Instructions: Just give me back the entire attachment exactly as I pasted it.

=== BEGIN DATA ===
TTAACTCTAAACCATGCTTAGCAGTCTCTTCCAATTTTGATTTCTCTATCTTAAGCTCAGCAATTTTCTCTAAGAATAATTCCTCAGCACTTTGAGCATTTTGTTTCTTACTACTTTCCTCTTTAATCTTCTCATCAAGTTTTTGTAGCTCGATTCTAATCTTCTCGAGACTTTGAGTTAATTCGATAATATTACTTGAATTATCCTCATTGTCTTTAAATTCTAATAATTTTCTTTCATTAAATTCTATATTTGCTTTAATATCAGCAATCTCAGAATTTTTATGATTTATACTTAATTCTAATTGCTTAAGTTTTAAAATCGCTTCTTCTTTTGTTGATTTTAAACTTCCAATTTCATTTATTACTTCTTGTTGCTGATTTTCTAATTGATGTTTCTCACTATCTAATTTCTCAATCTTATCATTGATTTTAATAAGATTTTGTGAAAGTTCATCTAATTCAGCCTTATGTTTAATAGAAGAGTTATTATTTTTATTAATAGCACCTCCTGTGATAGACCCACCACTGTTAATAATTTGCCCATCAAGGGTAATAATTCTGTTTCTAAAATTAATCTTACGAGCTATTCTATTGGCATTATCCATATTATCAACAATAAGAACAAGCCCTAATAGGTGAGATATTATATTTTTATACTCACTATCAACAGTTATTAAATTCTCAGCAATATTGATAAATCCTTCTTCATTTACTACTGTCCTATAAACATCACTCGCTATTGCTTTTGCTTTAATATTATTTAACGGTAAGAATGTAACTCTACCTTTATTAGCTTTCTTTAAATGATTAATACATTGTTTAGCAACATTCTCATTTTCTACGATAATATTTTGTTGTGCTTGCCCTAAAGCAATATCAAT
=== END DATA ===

TTAACTCTAAACCATGCTTAGCAGTCTCTTCCAATTTTGATTTCTCTATCTTAAGCTCAGCAATTTTCTCTAAGAATAATTCCTCAGCACTTTGAGCATTTTGTTTCTTACTACTTTCCTCTTTAATCTTCTCATCAAGTTTTTGTAGCTCGATTCTAATCTTCTCGAGACTTTGAGTTAATTCGATAATATTACTTGAATTATCCTCATTGTCTTTAAATTCTAATAATTTTCTTTCATTAAATTCTATATTTGCTTTAATATCAGCAATCTCAGAATTTTTATGATTTATACTTAATTCTAATTGCTTAAGTTTTAAAATCGCTTCTTCTTTTGTTGATTTTAAACTTCCAATTTCATTTATTACTTCTTGTTGCTGATTTTCTAATTGATGTTTCTCACTATCTAATTTCTCAATCTTATCATTGATTTTAATAAGATTTTGTGAAAGTTCATCTAATTCAGCCTTATGTTTAATAGAAGAGTTATTATTTTTATTAATAGCACCTCCTGTGATAGACCCACCACTGTTAATAATTTGCCCATCAAGGGTAATAATTCTGTTTCTAAAATTAATCTTACGAGCTATTCTATTGGCATTATCCATATTATCAACAATAAGAACAAGCCCTAATAGGTGAGATATTATATTTTTATACTCACTATCAACAGTTATTAAATTCTCAGCAATATTGATAAATCCTTCTTCATTTACTACTGTCCTATAAACATCACTCGCTATTGCTTTTGCTTTAATATTATTTAACGGTAAGAATGTAACTCTACCTTTATTAGCTTTCTTTAAATGATTAATACATTGTTTAGCAACATTCTCATTTTCTACGATAATATTTTGTTGTGCTTGCCCTAAAGCAATATCAAT